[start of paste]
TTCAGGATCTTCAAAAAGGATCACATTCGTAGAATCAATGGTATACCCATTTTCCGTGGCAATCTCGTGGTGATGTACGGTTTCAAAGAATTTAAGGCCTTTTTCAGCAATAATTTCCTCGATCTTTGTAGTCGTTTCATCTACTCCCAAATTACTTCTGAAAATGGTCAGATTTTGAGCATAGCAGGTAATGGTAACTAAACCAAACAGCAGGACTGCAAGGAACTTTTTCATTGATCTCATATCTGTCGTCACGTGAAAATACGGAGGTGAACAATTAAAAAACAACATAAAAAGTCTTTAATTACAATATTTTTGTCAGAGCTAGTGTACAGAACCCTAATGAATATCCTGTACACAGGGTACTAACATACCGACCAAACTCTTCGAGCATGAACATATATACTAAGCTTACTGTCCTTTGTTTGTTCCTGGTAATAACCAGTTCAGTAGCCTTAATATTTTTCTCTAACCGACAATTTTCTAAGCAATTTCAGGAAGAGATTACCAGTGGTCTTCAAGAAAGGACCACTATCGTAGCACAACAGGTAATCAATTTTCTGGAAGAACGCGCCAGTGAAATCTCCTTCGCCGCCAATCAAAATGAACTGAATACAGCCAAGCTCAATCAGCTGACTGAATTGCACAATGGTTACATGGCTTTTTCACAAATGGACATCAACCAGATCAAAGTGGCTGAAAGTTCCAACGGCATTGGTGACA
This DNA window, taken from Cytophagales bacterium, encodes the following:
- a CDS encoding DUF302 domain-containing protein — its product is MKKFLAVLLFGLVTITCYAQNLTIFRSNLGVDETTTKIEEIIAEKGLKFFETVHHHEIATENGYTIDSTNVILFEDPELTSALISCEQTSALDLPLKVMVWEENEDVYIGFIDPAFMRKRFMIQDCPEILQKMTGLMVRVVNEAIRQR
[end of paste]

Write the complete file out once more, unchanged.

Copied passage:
TTCAGGATCTTCAAAAAGGATCACATTCGTAGAATCAATGGTATACCCATTTTCCGTGGCAATCTCGTGGTGATGTACGGTTTCAAAGAATTTAAGGCCTTTTTCAGCAATAATTTCCTCGATCTTTGTAGTCGTTTCATCTACTCCCAAATTACTTCTGAAAATGGTCAGATTTTGAGCATAGCAGGTAATGGTAACTAAACCAAACAGCAGGACTGCAAGGAACTTTTTCATTGATCTCATATCTGTCGTCACGTGAAAATACGGAGGTGAACAATTAAAAAACAACATAAAAAGTCTTTAATTACAATATTTTTGTCAGAGCTAGTGTACAGAACCCTAATGAATATCCTGTACACAGGGTACTAACATACCGACCAAACTCTTCGAGCATGAACATATATACTAAGCTTACTGTCCTTTGTTTGTTCCTGGTAATAACCAGTTCAGTAGCCTTAATATTTTTCTCTAACCGACAATTTTCTAAGCAATTTCAGGAAGAGATTACCAGTGGTCTTCAAGAAAGGACCACTATCGTAGCACAACAGGTAATCAATTTTCTGGAAGAACGCGCCAGTGAAATCTCCTTCGCCGCCAATCAAAATGAACTGAATACAGCCAAGCTCAATCAGCTGACTGAATTGCACAATGGTTACATGGCTTTTTCACAAATGGACATCAACCAGATCAAAGTGGCTGAAAGTTCCAACGGCATTGGTGACA
This DNA window, taken from Cytophagales bacterium, encodes the following:
- a CDS encoding DUF302 domain-containing protein — its product is MKKFLAVLLFGLVTITCYAQNLTIFRSNLGVDETTTKIEEIIAEKGLKFFETVHHHEIATENGYTIDSTNVILFEDPELTSALISCEQTSALDLPLKVMVWEENEDVYIGFIDPAFMRKRFMIQDCPEILQKMTGLMVRVVNEAIRQR